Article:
“We asked for a briefing from a number of stakeholders and we were able to go back to the Department with a number of suggestions for improvements but also assurances on not only necessary use, but length of use. We were able to build in significant mitigations on behalf of those children who were potentially impacted by those measures in areas such as privacy, digital disadvantage, and the rights of children to be heard.

“It is a good example of how a committee could engage and could impact in a positive way on the measures to ensure that they are is good as they could be in the current circumstances,” he adds.

While Gildernew highlights a continued focus from the committee on those initial health transformation ambitions, undoubtedly, the circumstances for delivery have changed. Existing pressures in the delivery of health and social care are set to be compounded by pent up demand and significant delays in many of the planned actions within the New Decade, New Approach document are now inevitable.

Gildernew admits that new priorities may well need to be established but states the committee’s outlook that those pre-Covid ambitions remain a priority.

“Certainly, new priorities will be identified and one of those that springs to mind is mental health. The committee has facilitated a specific session to look at the surge in mental health needs and we believe there is a need for the Minister and the Department to focus on what could be a significant upswing in terms of demand around mental health services.

“It is welcome that a mental health champion has now been appointed and the Executive has taken mental health on as a significant area of work, cross-cutting all departments, and the committee want to support that.

“However, the committee recognised the need to rebuild services to meet the remaining priorities. I don’t think anything has changes in this regard.”

Gildernew acknowledges that the difficulties and the complexities have increased but adds: “The transformation of our health service remains a priority. It is clear that it wasn’t in a good place coming into this pandemic, so we therefore need to ensure that the work that had been identified is progressed at the earliest stage and to the fullest degree possible.”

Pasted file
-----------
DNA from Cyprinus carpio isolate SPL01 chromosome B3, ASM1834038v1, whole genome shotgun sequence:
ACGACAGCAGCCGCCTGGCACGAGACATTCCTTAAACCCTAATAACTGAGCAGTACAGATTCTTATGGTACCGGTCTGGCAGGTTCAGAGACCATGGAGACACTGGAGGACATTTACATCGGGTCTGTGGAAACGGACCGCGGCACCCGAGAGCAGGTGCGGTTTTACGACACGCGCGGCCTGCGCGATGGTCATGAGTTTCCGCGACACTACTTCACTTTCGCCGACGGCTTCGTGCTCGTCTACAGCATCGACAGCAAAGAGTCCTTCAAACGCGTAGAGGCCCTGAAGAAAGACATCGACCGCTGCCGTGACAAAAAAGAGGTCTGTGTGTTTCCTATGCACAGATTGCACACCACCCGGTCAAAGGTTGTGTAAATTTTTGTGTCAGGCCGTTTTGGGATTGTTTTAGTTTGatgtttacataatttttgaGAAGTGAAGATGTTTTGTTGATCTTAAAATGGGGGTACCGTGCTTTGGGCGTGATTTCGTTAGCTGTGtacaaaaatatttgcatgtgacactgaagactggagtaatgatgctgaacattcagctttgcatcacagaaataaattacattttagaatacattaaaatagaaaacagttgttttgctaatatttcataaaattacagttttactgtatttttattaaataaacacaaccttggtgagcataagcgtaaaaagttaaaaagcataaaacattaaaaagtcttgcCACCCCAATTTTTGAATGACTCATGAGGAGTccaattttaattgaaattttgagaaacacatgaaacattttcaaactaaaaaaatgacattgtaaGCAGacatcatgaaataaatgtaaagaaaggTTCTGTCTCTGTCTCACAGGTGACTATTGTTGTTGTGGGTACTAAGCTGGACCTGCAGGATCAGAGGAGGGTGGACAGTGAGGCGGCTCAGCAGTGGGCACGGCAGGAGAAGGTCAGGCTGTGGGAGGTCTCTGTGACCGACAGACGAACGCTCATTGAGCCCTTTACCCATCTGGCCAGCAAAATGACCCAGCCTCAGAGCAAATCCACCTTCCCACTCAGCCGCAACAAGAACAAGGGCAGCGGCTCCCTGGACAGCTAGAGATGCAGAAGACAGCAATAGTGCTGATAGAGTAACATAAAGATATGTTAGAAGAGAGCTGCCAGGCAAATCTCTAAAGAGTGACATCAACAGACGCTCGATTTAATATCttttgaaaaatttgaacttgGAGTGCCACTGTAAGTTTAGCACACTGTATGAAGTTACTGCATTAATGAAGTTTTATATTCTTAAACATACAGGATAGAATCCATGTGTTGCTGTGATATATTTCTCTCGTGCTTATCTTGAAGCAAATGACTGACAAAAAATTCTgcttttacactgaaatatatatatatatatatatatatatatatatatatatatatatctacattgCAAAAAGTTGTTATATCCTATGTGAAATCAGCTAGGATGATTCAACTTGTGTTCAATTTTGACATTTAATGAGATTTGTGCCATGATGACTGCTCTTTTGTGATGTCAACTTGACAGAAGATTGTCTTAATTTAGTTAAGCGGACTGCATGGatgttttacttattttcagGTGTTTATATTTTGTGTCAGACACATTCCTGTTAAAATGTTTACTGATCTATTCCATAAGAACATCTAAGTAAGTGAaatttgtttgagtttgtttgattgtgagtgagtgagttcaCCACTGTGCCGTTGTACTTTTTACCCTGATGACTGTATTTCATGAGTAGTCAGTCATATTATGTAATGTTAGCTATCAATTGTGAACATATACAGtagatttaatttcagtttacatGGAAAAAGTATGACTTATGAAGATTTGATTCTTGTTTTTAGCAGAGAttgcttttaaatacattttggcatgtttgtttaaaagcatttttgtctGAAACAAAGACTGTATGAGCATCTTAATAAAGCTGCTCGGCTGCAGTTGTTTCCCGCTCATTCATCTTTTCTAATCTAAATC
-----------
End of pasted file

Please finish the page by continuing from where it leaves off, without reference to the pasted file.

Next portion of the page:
Rebuilding health

In June, Health Minister Robin Swann published the Department’s Strategic Framework for Rebuilding Health and Social Care Services. Some have criticised the framework for failing to incorporate the broader necessity for change in the health service, believing that it is largely focussed on the immediate period, as Covid-19 pressures ease.

Asked about the role of the committee in shaping the framework, Gildernew points to engagement with departmental officials, the Minister and the Chief Medical Officer on a range of issues in a bid to see greater involvement in the shaping of the rebuilding of services by health and social care staff.

“We have reflected a strong concern that the rebuilding process should engage as many voices as possible. Particularly, there is an issue around allied health professionals and their level of input into the transformation agenda and shaping the rebuilding plans.

“We have also met with a number of representative bodies, including the unions and we are urging the Department to engage with those unions and to engage with frontline staff, both, in order to learn lessons from Covid-19 and to implement any learning in the shaping of services in a way the addresses the complexity of the issues and utilises the experience of those bodies and groups to better inform future delivery.”